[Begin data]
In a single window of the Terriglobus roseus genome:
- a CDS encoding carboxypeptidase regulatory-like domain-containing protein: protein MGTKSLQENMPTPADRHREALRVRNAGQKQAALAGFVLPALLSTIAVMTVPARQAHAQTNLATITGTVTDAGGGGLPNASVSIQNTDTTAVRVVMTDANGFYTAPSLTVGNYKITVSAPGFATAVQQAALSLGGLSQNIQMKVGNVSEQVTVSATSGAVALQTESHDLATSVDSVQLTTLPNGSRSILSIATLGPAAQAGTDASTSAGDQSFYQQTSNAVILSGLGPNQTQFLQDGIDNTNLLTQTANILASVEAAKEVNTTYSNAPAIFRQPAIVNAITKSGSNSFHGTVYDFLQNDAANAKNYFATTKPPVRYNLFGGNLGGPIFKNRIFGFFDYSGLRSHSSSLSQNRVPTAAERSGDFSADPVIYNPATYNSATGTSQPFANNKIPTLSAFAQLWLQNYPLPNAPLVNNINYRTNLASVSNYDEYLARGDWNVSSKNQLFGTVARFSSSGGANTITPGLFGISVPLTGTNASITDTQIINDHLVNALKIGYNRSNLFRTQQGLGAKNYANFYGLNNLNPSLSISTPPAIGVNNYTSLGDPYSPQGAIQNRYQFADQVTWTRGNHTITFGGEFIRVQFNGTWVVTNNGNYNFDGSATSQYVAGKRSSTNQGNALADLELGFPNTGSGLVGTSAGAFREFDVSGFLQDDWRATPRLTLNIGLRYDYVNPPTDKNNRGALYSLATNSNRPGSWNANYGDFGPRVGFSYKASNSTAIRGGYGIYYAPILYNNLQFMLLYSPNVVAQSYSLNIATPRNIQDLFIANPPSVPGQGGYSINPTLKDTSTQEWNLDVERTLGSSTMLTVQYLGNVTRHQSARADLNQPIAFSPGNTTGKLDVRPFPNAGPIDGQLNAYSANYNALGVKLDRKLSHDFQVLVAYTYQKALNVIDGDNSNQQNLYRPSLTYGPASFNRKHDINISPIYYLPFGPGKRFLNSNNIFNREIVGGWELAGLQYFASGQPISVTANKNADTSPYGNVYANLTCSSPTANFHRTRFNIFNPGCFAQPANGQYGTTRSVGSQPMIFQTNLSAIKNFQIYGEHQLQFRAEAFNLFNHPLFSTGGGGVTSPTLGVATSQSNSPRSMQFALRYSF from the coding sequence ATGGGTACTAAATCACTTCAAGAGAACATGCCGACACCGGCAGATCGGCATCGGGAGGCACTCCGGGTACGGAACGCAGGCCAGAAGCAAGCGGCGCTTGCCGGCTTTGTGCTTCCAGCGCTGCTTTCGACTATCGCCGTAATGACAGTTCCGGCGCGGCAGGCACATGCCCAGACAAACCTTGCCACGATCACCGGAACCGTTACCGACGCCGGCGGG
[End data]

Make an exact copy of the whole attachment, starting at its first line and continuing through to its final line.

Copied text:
In a single window of the Terriglobus roseus genome:
- a CDS encoding carboxypeptidase regulatory-like domain-containing protein: protein MGTKSLQENMPTPADRHREALRVRNAGQKQAALAGFVLPALLSTIAVMTVPARQAHAQTNLATITGTVTDAGGGGLPNASVSIQNTDTTAVRVVMTDANGFYTAPSLTVGNYKITVSAPGFATAVQQAALSLGGLSQNIQMKVGNVSEQVTVSATSGAVALQTESHDLATSVDSVQLTTLPNGSRSILSIATLGPAAQAGTDASTSAGDQSFYQQTSNAVILSGLGPNQTQFLQDGIDNTNLLTQTANILASVEAAKEVNTTYSNAPAIFRQPAIVNAITKSGSNSFHGTVYDFLQNDAANAKNYFATTKPPVRYNLFGGNLGGPIFKNRIFGFFDYSGLRSHSSSLSQNRVPTAAERSGDFSADPVIYNPATYNSATGTSQPFANNKIPTLSAFAQLWLQNYPLPNAPLVNNINYRTNLASVSNYDEYLARGDWNVSSKNQLFGTVARFSSSGGANTITPGLFGISVPLTGTNASITDTQIINDHLVNALKIGYNRSNLFRTQQGLGAKNYANFYGLNNLNPSLSISTPPAIGVNNYTSLGDPYSPQGAIQNRYQFADQVTWTRGNHTITFGGEFIRVQFNGTWVVTNNGNYNFDGSATSQYVAGKRSSTNQGNALADLELGFPNTGSGLVGTSAGAFREFDVSGFLQDDWRATPRLTLNIGLRYDYVNPPTDKNNRGALYSLATNSNRPGSWNANYGDFGPRVGFSYKASNSTAIRGGYGIYYAPILYNNLQFMLLYSPNVVAQSYSLNIATPRNIQDLFIANPPSVPGQGGYSINPTLKDTSTQEWNLDVERTLGSSTMLTVQYLGNVTRHQSARADLNQPIAFSPGNTTGKLDVRPFPNAGPIDGQLNAYSANYNALGVKLDRKLSHDFQVLVAYTYQKALNVIDGDNSNQQNLYRPSLTYGPASFNRKHDINISPIYYLPFGPGKRFLNSNNIFNREIVGGWELAGLQYFASGQPISVTANKNADTSPYGNVYANLTCSSPTANFHRTRFNIFNPGCFAQPANGQYGTTRSVGSQPMIFQTNLSAIKNFQIYGEHQLQFRAEAFNLFNHPLFSTGGGGVTSPTLGVATSQSNSPRSMQFALRYSF from the coding sequence ATGGGTACTAAATCACTTCAAGAGAACATGCCGACACCGGCAGATCGGCATCGGGAGGCACTCCGGGTACGGAACGCAGGCCAGAAGCAAGCGGCGCTTGCCGGCTTTGTGCTTCCAGCGCTGCTTTCGACTATCGCCGTAATGACAGTTCCGGCGCGGCAGGCACATGCCCAGACAAACCTTGCCACGATCACCGGAACCGTTACCGACGCCGGCGGG